Gregory’s Queen Anne is not an endearing character, but then everything said about her comes from the rival sister’s lips – one of the women she ousted from the king’s bed.  Anne is portrayed as ambitious, vain, single-minded, selfish, ruthless, callous, manipulative, and amoral.  Yet she is also intelligent, artistic, fashionable, and fun.  She is not a practicing witch – though she does enchant Henry and all those around her – but when placed in a desperate situation she turns to a local wise woman for help.  As the king is aging and impotent, when Anne needs a son to secure the throne her brother George steps in as a replacement.  And she may or may not have poisoned some of her enemies.

The Other Boleyn Girl strips away the traditional glamor of court, presenting a much more realistic insight into the fragile and perilous lives of the youngsters groomed as bargaining chips by their ambitious families.  It also highlights the differences between those born high and low, and how real happiness lies in the simple pleasures of life.  The characters are engaging and interesting – even as they descend into strange, dark places.  And the psychological explanations offered for Anne Boleyn’s criminal behavior are fascinating, thought-provoking, and plausible –  even if factually untrue.

A five-star read!

Cher’s Dark Lady

DARK LADY – Cher

(John Robert Durrill)

      Marie_Laveau[1]

The fortune queen of New Orleans,
Was brushing her cat in her black limousine.
On the backseat were scratches from
The marks of men whose fortune she had won.
Couldn’t see through the tinted glass,
She said, “Home James,” and he hit the gas.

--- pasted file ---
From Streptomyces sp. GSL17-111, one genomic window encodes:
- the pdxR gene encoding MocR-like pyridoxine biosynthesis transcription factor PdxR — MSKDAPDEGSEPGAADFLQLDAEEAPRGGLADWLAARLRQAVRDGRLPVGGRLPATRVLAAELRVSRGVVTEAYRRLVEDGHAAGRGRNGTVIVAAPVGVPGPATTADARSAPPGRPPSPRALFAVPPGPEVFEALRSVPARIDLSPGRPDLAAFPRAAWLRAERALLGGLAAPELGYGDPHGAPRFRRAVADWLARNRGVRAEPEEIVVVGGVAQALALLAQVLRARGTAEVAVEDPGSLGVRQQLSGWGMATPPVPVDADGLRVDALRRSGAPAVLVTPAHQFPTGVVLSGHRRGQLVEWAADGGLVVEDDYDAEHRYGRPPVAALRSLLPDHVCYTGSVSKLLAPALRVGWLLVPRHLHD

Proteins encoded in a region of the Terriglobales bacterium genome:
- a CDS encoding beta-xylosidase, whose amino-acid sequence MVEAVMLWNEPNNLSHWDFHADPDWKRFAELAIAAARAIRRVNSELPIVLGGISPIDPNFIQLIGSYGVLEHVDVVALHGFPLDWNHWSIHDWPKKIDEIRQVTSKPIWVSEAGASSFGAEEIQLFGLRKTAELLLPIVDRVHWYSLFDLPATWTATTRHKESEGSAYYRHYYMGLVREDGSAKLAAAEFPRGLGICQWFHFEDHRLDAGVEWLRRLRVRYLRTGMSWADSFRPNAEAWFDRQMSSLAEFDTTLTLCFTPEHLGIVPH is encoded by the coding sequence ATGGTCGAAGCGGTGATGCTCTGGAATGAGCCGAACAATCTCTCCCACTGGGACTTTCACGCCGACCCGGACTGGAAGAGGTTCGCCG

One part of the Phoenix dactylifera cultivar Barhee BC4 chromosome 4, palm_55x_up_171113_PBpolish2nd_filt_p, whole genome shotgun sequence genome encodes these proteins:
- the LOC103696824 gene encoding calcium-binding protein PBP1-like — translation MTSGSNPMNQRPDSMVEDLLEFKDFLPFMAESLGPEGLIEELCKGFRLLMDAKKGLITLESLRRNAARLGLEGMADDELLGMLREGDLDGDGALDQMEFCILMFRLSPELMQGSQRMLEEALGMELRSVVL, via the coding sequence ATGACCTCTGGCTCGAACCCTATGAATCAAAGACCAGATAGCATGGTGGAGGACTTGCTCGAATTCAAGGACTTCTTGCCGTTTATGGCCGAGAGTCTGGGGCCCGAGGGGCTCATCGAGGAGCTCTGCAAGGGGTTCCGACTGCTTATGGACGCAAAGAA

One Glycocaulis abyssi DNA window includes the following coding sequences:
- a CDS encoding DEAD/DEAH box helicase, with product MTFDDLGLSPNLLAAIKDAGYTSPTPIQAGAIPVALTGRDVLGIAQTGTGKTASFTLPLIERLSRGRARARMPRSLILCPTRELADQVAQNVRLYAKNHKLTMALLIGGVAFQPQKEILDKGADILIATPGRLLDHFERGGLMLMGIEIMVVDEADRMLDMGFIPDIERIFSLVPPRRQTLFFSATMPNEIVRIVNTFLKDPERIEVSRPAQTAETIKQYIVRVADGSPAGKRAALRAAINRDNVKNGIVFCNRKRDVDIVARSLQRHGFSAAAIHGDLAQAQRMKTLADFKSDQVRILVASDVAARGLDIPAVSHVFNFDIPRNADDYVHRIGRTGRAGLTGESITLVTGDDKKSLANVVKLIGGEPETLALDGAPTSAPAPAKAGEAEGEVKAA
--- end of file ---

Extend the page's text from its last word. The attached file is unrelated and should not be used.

I followed her to some darkened room,
She took my money, she said “I’ll be with you soon.”

Dark lady laughed and danced and lit the candles one by one,
Danced to her gypsy music until her brew was done.
Dark lady played back magic until the clock struck on the twelve.
She told me more about me than I knew myself.

She dealt two cards, a queen and a three,
And mumbled some words that were so strange to me.
Then she turned up a two-eyed jack,
My eyes saw red but the card still stayed black.
She said, “The man you love is secretly true
To someone else who is very close to you.
My advice is that you leave this place,
Never come back, and forget you ever saw my face!”

Dark lady laughed and danced and lit the candles one by one,
Danced to her gypsy music until her brew was done.
Dark lady played back magic until the clock struck on the twelve.
She told me more about me than I knew myself.

So I ran home and crawled in my bed,
I couldn’t sleep because of all the things she said.
Then I remembered her strange perfume,
And how I smelled it was in my own room!
So I sneaked back and caught her with my man,
Laughing and kissing until they saw the gun in my hand.
The next thing I knew they were dead on the floor,
Dark lady would never turn a card up anymore!

Dark lady laughed and danced and lit the candles one by one,
Danced to her gypsy music until her brew was done.
Dark lady played back magic until the clock struck on the twelve.
She told me more about me than I knew myself!

 

 

 

Olde English Yorkshire Pudding (Lancashire Style!)

 

 

 

Yorkshire_Pudding[1]

Here’s a Lancashire version of Yorkshire Pudding.  It was traditionally cooked in the fat drippings from a roast of beef and makes a delicious addition to Sunday Lunch.

Ingredients:

4oz plain flour

Pinch of salt

2 eggs

1/2 pint cold water

12 teaspoons of meat drippings or cooking oil or 3oz animal fat (lard)

 

Method:

1. Heat the oven to hot – 475 / Gas 9 / 240.

2. Place one teaspoon of the meat dripping (or oil or 1/4oz lard) inside the individual holes of a 12-cup muffin tray and set aside.

3. Sift the flour and salt in a large bowl.  Make a well in the center.  Add the eggs.  Stir.